In providing “more choice in maternity care”, the reform package actually gave veto power to a doctor, over the midwife’s ability to provide Medicare rebate to a woman in her care. The National Health (collaborative arrangements for midwives) Determination 2010 requires very specific signed collaborative arrangements to cover all aspects of a midwife’s practice. There is no requirement or onus on doctors to sign a collaborative arrangement, and in many instances women have experienced frustrating refusals by doctors, who refuse to collaborate with a midwife in the legislated way.
Midwives in most states have experienced the roadblock of outright refusal, when we have requested processes to achieve clinical privileges in public hospitals, despite government-guaranteed indemnity insurance for midwives insured with the Medical Insurance Group Australia (MIGA).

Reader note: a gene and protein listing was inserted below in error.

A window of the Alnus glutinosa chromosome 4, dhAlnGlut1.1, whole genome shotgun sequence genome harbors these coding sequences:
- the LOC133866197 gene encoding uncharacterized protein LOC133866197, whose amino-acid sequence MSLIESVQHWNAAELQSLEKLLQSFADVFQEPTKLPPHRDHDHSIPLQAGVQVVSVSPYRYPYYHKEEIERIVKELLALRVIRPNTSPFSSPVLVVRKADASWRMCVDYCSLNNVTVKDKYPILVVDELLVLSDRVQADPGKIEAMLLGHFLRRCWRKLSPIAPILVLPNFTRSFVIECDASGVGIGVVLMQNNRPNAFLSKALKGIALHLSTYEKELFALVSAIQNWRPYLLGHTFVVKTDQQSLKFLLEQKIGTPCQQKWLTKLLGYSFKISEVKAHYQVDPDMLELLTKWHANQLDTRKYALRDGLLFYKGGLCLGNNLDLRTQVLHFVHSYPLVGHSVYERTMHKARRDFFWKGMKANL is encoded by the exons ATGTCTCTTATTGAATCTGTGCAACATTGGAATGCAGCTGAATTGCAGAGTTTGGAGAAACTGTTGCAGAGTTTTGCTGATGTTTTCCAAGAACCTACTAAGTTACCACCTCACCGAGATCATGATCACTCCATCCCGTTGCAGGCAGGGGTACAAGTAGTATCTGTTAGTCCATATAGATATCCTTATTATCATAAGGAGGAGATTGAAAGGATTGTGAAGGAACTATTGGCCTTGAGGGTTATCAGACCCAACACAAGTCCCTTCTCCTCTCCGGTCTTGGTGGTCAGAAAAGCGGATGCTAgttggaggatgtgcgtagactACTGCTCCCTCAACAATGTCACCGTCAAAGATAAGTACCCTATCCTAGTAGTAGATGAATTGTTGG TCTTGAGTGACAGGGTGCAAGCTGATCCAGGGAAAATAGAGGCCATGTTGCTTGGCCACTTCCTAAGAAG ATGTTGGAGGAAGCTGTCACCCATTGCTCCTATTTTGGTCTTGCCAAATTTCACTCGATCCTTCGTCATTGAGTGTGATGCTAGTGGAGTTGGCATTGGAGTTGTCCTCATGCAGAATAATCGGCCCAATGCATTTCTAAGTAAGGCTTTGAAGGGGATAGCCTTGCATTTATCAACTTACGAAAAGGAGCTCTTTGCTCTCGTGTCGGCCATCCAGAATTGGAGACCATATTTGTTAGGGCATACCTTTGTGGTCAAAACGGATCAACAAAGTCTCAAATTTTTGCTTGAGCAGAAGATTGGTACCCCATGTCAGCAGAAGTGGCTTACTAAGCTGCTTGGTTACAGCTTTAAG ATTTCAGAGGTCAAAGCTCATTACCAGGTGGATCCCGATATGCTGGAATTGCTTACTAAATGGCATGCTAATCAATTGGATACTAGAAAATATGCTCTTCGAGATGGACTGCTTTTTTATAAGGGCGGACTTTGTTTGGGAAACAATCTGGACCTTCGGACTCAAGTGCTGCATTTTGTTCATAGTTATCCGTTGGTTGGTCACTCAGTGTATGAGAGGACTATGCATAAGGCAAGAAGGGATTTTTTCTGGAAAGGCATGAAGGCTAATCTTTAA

Midwives in some states have negotiated casual employment models in public hospitals, so that they are permitted to attend women in the public system, who have been their private clients for prenatal care, and who will return to their private care postnatally, after discharge from hospital.
Queensland alone is moving ahead, with Toowoomba, Ipswich, and Gold Coast public hospitals, and possibly others, offering visiting access to midwives. Finding an insurer willing to cover private midwives for homebirths is another obstacle. It had been known for at least a decade prior to the introduction of the 2010 maternity reform package, when professional indemnity insurance became mandatory for all registered health professionals, that no underwriter anywhere would indemnify midwives for private homebirth practice. The global insurance market had no interest in the small, disorganised remnant of midwives who provided primary maternity care for less than 0.5 per cent of Australia’s mothers and babies.